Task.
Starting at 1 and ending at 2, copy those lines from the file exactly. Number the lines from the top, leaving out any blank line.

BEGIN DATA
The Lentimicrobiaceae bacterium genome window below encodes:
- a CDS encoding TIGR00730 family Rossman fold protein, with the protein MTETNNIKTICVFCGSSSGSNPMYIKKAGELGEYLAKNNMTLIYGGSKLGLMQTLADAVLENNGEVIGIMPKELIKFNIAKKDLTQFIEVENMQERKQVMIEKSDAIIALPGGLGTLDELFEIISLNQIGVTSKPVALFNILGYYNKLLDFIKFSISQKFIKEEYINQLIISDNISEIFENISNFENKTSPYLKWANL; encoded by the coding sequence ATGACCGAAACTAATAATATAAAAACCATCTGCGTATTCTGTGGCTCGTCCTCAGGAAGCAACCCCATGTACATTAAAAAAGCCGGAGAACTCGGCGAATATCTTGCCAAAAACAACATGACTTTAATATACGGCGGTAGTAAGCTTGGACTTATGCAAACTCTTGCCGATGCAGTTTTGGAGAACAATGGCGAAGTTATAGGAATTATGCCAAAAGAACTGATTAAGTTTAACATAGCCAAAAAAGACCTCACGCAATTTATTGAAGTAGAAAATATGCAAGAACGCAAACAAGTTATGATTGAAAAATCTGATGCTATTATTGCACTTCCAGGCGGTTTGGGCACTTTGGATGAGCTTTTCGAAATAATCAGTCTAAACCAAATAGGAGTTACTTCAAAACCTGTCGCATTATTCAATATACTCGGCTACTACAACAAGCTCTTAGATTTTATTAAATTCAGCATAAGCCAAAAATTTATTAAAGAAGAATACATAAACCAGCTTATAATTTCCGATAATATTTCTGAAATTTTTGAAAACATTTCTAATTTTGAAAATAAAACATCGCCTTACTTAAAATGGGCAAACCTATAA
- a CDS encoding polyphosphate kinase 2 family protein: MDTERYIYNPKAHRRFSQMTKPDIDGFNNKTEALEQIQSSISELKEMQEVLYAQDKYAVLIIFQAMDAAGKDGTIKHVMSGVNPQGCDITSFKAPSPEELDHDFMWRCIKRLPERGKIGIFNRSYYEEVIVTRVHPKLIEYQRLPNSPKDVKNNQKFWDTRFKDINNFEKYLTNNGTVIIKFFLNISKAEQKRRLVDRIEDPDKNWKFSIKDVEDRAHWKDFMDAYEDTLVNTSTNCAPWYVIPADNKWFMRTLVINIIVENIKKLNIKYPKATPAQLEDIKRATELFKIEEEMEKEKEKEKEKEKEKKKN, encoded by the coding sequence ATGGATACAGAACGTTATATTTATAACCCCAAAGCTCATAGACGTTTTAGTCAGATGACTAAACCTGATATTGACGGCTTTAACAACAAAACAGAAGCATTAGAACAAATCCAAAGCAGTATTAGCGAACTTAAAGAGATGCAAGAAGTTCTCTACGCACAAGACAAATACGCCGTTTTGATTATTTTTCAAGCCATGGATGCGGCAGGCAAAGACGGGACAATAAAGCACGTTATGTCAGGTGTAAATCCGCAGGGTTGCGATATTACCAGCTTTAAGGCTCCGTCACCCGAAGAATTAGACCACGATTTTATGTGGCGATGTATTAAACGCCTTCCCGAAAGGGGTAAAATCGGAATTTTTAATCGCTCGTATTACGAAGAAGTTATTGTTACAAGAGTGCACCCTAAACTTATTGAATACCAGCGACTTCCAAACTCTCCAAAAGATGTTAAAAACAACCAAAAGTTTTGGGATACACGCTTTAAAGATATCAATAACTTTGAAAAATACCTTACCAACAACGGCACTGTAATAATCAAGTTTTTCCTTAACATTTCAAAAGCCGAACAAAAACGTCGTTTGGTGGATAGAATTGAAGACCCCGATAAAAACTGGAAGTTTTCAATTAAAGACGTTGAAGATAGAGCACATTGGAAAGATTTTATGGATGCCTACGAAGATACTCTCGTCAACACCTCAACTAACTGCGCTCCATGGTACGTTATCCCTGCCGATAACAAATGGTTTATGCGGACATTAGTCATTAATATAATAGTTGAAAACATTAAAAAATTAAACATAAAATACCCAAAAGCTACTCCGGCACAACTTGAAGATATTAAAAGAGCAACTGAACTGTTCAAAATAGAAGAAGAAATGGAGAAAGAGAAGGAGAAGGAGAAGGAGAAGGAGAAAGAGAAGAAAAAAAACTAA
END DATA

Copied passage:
The Lentimicrobiaceae bacterium genome window below encodes:
- a CDS encoding TIGR00730 family Rossman fold protein, with the protein MTETNNIKTICVFCGSSSGSNPMYIKKAGELGEYLAKNNMTLIYGGSKLGLMQTLADAVLENNGEVIGIMPKELIKFNIAKKDLTQFIEVENMQERKQVMIEKSDAIIALPGGLGTLDELFEIISLNQIGVTSKPVALFNILGYYNKLLDFIKFSISQKFIKEEYINQLIISDNISEIFENISNFENKTSPYLKWANL; encoded by the coding sequence ATGACCGAAACTAATAATATAAAAACCATCTGCGTATTCTGTGGCTCGTCCTCAGGAAGCAACCCCATGTACATTAAAAAAGCCGGAGAACTCGGCGAATATCTTGCCAAAAACAACATGACTTTAATATACGGCGGTAGTAAGCTTGGACTTATGCAAACTCTTGCCGATGCAGTTTTGGAGAACAATGGCGAAGTTATAGGAATTATGCCAAAAGAACTGATTAAGTTTAACATAGCCAAAAAAGACCTCACGCAATTTATTGAAGTAGAAAATATGCAAGAACGCAAACAAGTTATGATTGAAAAATCTGATGCTATTATTGCACTTCCAGGCGGTTTGGGCACTTTGGATGAGCTTTTCGAAATAATCAGTCTAAACCAAATAGGAGTTACTTCAAAACCTGTCGCATTATTCAATATACTCGGCTACTACAACAAGCTCTTAGATTTTATTAAATTCAGCATAAGCCAAAAATTTATTAAAGAAGAATACATAAACCAGCTTATAATTTCCGATAATATTTCTGAAATTTTTGAAAACATTTCTAATTTTGAAAATAAAACATCGCCTTACTTAAAATGGGCAAACCTATAA